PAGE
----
The Namib Desert Fairy Circles

Dating back more than 55 million years, the Namib Desert is believed to be the oldest desert in the World; and stretches the entire length of Namibia’s west coast.

In the local Nama language ‘Namib’ means “place where there is nothing” and seeing as this arid landscape makes up more that 15% of Namibia’s driest and most inhospitable land surface, it would be easy to assume that this statement is true; but this seemingly desolate landscape is far from lifeless! The Namib Desert comprises of gravel plains deserts, mountain ranges and the famous sand sea at Sossusvlei.

One of the great mysteries of the Namib Desert is the ‘fairy circles’ – barren patches of sand that are circled by vegetation, making the landscape resemble a massive polka dot tablecloth. These fairy circles, what causes them, how they are formed, and why they are found in certain stretches of the Namib Desert have long puzzled researchers.

The fairy circles have been known locally for more than a century, with the first informal mention of this unique phenomenon, in literature, dates back to the 1920’s, with studies intensifying in the last quarter of the 20th century. Local Himba legend states that Mukuru, their original ancestor created the fairy circles, and they ate the god’s footprints. The local Bushman communities ascribe magical powers to the fairy circles, and there are even some local tour guides who tell of dragons that inhabit the subterranean chambers and the fairy circles are the result of their underground fire-breathing exploits!

As study of this unique phenomenon has intensified, scientists are becoming more divided as to their origin. One German researcher, who has spent more than 6 years studying the fairy circles claims that they are created by termites. Psammotermes allocerus was found to inhabit every fairy circle investigated, and by creating these bare circles, he believes that they are generating their own rainwater stock for survival. In 2014 similar fairy circles were discovered in a remote part of Australia, and here termites were not always present.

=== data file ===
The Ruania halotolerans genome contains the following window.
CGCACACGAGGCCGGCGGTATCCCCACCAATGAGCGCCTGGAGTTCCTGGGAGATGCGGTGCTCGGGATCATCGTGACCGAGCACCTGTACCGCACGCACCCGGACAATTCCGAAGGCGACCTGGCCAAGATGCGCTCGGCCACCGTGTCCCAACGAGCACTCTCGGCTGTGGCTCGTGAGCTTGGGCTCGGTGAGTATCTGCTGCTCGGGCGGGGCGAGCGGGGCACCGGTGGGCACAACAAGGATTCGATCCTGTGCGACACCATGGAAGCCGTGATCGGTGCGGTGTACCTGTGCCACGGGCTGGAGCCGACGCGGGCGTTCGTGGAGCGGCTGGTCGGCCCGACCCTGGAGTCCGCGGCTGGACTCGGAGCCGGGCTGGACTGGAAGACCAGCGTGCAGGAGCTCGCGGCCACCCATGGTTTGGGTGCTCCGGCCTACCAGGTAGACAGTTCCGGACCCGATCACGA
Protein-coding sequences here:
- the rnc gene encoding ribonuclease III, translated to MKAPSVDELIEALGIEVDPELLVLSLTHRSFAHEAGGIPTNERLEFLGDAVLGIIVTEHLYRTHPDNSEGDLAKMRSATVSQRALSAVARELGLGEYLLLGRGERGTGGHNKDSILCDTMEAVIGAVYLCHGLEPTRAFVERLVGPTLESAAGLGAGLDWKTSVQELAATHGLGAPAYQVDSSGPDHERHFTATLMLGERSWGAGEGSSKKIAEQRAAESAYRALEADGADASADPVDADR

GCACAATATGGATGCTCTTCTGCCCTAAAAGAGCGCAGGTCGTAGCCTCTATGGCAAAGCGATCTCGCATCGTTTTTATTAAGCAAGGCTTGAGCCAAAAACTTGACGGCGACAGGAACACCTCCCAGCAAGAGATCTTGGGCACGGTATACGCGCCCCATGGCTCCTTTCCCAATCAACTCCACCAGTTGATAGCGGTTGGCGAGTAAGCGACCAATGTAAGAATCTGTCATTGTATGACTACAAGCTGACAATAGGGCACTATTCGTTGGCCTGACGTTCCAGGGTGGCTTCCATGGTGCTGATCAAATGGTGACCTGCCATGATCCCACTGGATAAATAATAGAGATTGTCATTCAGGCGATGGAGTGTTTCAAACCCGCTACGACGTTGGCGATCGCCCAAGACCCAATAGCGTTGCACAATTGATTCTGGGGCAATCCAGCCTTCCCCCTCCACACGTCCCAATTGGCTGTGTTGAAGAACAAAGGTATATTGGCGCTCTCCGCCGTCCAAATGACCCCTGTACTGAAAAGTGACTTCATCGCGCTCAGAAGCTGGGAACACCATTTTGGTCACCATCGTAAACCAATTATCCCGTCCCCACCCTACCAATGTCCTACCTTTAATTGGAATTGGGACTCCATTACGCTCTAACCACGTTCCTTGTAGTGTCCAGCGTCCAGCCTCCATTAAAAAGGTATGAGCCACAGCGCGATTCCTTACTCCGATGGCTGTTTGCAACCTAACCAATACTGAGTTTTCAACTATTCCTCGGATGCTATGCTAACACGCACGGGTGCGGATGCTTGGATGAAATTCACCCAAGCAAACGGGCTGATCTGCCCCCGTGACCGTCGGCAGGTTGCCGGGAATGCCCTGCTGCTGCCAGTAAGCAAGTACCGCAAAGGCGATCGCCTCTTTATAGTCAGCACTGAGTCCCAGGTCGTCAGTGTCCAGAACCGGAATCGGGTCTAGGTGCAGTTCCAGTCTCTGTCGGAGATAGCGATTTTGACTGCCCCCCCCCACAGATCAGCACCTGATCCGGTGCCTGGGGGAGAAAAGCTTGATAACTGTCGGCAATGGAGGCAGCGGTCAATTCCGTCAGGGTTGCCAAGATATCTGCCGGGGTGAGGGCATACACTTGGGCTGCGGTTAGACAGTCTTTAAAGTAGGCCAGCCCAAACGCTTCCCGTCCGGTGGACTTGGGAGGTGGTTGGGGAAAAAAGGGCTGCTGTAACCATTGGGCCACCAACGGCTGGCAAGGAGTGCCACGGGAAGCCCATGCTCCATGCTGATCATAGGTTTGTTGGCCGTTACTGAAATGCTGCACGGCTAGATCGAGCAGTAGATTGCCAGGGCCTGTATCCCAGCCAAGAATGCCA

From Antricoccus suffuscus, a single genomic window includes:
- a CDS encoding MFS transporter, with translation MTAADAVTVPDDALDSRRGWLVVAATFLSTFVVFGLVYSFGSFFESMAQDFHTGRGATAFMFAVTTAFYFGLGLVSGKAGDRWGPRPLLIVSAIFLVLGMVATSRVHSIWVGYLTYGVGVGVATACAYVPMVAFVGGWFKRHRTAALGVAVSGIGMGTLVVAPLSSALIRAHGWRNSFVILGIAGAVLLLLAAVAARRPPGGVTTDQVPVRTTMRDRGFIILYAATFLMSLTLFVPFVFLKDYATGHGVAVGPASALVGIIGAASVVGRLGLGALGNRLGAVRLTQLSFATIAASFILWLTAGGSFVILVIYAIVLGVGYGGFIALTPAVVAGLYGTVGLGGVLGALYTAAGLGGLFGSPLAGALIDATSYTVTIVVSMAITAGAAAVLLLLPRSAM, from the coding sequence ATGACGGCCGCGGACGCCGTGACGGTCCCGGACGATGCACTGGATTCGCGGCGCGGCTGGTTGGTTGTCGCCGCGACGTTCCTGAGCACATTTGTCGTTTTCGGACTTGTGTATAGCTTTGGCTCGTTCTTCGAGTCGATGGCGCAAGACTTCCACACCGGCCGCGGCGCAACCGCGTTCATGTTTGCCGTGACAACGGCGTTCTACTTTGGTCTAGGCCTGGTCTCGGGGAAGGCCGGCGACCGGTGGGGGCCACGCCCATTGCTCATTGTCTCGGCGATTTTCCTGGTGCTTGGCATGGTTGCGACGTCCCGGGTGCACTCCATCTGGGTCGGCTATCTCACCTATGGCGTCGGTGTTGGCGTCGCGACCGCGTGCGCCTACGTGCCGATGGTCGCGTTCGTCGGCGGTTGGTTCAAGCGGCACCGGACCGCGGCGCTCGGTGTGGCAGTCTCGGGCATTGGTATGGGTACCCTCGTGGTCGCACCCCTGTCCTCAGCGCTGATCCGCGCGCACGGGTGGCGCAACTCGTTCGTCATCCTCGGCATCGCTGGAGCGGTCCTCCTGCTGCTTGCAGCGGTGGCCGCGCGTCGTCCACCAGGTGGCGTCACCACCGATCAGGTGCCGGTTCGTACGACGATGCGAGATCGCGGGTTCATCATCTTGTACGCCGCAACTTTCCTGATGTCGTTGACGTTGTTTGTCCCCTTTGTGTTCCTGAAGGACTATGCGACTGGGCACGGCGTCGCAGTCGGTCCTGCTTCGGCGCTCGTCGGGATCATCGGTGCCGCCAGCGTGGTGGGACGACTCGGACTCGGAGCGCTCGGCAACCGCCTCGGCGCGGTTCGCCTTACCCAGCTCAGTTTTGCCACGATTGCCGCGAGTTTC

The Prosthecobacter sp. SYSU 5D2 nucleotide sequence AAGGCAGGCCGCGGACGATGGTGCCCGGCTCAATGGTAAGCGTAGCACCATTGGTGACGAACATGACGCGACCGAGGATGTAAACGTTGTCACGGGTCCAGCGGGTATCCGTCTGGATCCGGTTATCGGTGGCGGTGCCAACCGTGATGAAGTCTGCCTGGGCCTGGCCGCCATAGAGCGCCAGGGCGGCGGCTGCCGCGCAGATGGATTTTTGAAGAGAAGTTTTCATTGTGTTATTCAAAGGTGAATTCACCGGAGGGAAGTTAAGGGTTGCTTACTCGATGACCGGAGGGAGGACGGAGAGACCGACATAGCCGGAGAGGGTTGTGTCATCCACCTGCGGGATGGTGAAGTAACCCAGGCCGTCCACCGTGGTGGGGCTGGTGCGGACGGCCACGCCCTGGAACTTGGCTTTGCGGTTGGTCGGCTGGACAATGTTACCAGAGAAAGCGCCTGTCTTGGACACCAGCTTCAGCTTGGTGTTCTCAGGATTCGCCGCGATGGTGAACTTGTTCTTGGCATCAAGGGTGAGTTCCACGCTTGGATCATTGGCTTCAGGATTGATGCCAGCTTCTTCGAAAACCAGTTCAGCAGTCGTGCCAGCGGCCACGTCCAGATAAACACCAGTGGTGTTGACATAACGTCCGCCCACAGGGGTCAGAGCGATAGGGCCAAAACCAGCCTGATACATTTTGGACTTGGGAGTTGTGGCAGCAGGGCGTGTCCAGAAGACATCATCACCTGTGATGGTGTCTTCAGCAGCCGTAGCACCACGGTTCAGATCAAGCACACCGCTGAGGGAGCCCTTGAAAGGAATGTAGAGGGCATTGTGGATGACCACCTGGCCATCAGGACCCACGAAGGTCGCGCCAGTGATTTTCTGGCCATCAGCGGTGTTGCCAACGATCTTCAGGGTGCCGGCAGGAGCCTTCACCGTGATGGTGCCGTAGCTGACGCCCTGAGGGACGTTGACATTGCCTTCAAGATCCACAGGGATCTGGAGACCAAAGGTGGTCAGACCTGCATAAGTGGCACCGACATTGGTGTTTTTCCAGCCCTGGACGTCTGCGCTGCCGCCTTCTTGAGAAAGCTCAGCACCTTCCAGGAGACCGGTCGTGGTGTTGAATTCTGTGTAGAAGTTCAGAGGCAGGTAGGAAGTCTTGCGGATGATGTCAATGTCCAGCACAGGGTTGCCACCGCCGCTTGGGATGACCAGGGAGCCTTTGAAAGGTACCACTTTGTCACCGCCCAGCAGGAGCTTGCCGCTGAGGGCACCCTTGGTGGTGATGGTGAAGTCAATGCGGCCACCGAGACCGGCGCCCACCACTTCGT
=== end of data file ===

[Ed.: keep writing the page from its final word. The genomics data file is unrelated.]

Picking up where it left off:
Another German researcher says that there is too little precipitation to support this termite theory, and that the plants themselves create the fairy circles, and by creating these circles the plants can best capture the scarce rainwater to make optimal use of it.

Another theory which has been put forward is that these fairy circles are the result of naturally escaping gas from the Earth, essentially Earth farts. Other theories have ranged from ostriches taking sand baths to contaminated radioactive materials.

While there is no universally accepted theory as to the source of these curious circles, and they continue to befuddle international scientists and researchers, so whilst the people with the big brains try to figure that out, did you know that one of the best places to spot fairy circles is at Le Mirage Resort and Spa, located just 20 minutes away from the entrance to the world-renowned Sossusvlei.

As the sun moves across the horizon and the shadows lengthen, you can hop on a quad bike and ponder this conundrum for yourself, whether it is Mukuru or a dragon in its lair… why not choose your own favourite theory to just one of Namibia’s many mysteries.

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